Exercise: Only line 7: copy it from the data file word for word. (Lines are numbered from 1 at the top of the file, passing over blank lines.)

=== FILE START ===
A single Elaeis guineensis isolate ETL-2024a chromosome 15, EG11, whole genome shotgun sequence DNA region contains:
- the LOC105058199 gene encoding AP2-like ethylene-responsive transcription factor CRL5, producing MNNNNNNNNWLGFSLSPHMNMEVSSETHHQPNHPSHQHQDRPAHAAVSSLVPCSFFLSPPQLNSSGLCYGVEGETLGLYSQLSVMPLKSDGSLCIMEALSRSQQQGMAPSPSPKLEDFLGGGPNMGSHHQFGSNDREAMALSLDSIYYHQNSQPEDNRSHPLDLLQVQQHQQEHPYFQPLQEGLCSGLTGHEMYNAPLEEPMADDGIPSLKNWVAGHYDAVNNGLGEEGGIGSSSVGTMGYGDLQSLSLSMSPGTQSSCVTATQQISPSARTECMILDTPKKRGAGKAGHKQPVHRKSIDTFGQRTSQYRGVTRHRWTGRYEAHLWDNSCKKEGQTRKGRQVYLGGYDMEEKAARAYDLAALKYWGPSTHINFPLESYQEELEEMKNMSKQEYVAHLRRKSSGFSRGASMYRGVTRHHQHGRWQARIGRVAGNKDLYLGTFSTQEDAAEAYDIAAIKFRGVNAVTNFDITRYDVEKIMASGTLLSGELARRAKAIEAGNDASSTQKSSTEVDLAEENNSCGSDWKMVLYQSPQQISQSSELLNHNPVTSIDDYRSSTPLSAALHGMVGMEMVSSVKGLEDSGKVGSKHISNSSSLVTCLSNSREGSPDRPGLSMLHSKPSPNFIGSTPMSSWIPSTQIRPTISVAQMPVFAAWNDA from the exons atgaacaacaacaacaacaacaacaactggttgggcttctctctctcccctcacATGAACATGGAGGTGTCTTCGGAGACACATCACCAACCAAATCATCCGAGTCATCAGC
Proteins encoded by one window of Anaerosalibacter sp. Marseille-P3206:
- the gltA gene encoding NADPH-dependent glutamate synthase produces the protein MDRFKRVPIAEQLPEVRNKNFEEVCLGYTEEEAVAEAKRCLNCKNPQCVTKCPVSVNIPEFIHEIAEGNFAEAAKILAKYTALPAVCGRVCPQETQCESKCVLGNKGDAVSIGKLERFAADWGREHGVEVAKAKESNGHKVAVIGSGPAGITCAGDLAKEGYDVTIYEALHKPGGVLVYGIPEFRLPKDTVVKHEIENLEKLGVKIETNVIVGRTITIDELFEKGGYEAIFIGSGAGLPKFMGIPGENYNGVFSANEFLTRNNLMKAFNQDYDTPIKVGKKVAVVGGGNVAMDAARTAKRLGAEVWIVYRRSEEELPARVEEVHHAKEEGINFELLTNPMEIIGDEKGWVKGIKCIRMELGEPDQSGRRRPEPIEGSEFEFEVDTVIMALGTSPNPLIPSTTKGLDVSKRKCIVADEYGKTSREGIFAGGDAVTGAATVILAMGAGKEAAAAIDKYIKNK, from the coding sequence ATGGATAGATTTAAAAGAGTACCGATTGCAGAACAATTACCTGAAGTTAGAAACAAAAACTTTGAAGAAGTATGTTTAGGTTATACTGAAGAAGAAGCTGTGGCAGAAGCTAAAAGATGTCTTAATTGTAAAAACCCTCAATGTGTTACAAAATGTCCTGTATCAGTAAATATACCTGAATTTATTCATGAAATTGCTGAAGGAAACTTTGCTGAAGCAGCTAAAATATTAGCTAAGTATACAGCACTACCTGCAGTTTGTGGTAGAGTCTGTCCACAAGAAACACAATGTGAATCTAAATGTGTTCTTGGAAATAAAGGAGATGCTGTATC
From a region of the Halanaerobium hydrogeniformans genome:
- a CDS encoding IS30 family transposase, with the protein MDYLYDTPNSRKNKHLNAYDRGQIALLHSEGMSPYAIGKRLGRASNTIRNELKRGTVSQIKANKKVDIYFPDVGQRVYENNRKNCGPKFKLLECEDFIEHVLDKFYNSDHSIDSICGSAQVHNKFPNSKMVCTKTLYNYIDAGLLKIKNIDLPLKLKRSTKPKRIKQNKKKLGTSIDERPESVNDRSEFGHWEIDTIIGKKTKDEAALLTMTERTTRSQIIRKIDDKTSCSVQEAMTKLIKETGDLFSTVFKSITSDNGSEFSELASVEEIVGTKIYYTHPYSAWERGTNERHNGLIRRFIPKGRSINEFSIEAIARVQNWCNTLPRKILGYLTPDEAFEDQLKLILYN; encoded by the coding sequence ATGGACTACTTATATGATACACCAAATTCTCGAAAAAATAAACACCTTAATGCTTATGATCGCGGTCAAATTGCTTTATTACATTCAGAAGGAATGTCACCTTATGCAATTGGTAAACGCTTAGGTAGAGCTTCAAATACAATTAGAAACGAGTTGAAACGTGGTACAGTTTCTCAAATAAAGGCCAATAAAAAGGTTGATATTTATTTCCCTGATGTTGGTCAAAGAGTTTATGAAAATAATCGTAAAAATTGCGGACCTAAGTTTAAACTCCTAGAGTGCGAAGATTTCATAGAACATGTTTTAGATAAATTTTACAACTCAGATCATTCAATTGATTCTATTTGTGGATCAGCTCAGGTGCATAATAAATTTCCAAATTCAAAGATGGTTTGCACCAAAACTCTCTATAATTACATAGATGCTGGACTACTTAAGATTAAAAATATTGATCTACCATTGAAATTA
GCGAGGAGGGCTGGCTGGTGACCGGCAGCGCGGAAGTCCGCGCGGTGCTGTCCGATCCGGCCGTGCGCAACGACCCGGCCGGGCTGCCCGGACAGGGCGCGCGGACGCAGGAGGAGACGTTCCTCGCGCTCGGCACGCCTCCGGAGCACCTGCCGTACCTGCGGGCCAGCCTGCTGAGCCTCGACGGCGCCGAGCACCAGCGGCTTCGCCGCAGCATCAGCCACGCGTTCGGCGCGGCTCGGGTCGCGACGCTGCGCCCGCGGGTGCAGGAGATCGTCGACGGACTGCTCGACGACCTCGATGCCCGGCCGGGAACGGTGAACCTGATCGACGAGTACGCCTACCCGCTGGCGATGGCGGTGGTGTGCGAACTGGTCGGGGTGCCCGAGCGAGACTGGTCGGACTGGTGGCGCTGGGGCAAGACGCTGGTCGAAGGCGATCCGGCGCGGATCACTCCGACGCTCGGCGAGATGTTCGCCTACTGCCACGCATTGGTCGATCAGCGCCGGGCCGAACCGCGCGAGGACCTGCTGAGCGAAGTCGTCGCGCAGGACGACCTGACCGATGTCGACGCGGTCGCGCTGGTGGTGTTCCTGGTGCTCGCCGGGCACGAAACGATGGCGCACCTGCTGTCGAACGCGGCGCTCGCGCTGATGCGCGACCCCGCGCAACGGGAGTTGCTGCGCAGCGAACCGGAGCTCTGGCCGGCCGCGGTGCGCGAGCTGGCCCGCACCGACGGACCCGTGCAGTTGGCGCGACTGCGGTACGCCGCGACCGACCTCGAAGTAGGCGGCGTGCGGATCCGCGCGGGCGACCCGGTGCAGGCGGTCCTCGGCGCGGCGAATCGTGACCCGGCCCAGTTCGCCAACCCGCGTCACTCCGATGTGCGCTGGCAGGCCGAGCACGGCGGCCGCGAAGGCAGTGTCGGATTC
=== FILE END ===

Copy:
GCGAGGAGGGCTGGCTGGTGACCGGCAGCGCGGAAGTCCGCGCGGTGCTGTCCGATCCGGCCGTGCGCAACGACCCGGCCGGGCTGCCCGGACAGGGCGCGCGGACGCAGGAGGAGACGTTCCTCGCGCTCGGCACGCCTCCGGAGCACCTGCCGTACCTGCGGGCCAGCCTGCTGAGCCTCGACGGCGCCGAGCACCAGCGGCTTCGCCGCAGCATCAGCCACGCGTTCGGCGCGGCTCGGGTCGCGACGCTGCGCCCGCGGGTGCAGGAGATCGTCGACGGACTGCTCGACGACCTCGATGCCCGGCCGGGAACGGTGAACCTGATCGACGAGTACGCCTACCCGCTGGCGATGGCGGTGGTGTGCGAACTGGTCGGGGTGCCCGAGCGAGACTGGTCGGACTGGTGGCGCTGGGGCAAGACGCTGGTCGAAGGCGATCCGGCGCGGATCACTCCGACGCTCGGCGAGATGTTCGCCTACTGCCACGCATTGGTCGATCAGCGCCGGGCCGAACCGCGCGAGGACCTGCTGAGCGAAGTCGTCGCGCAGGACGACCTGACCGATGTCGACGCGGTCGCGCTGGTGGTGTTCCTGGTGCTCGCCGGGCACGAAACGATGGCGCACCTGCTGTCGAACGCGGCGCTCGCGCTGATGCGCGACCCCGCGCAACGGGAGTTGCTGCGCAGCGAACCGGAGCTCTGGCCGGCCGCGGTGCGCGAGCTGGCCCGCACCGACGGACCCGTGCAGTTGGCGCGACTGCGGTACGCCGCGACCGACCTCGAAGTAGGCGGCGTGCGGATCCGCGCGGGCGACCCGGTGCAGGCGGTCCTCGGCGCGGCGAATCGTGACCCGGCCCAGTTCGCCAACCCGCGTCACTCCGATGTGCGCTGGCAGGCCGAGCACGGCGGCCGCGAAGGCAGTGTCGGATTC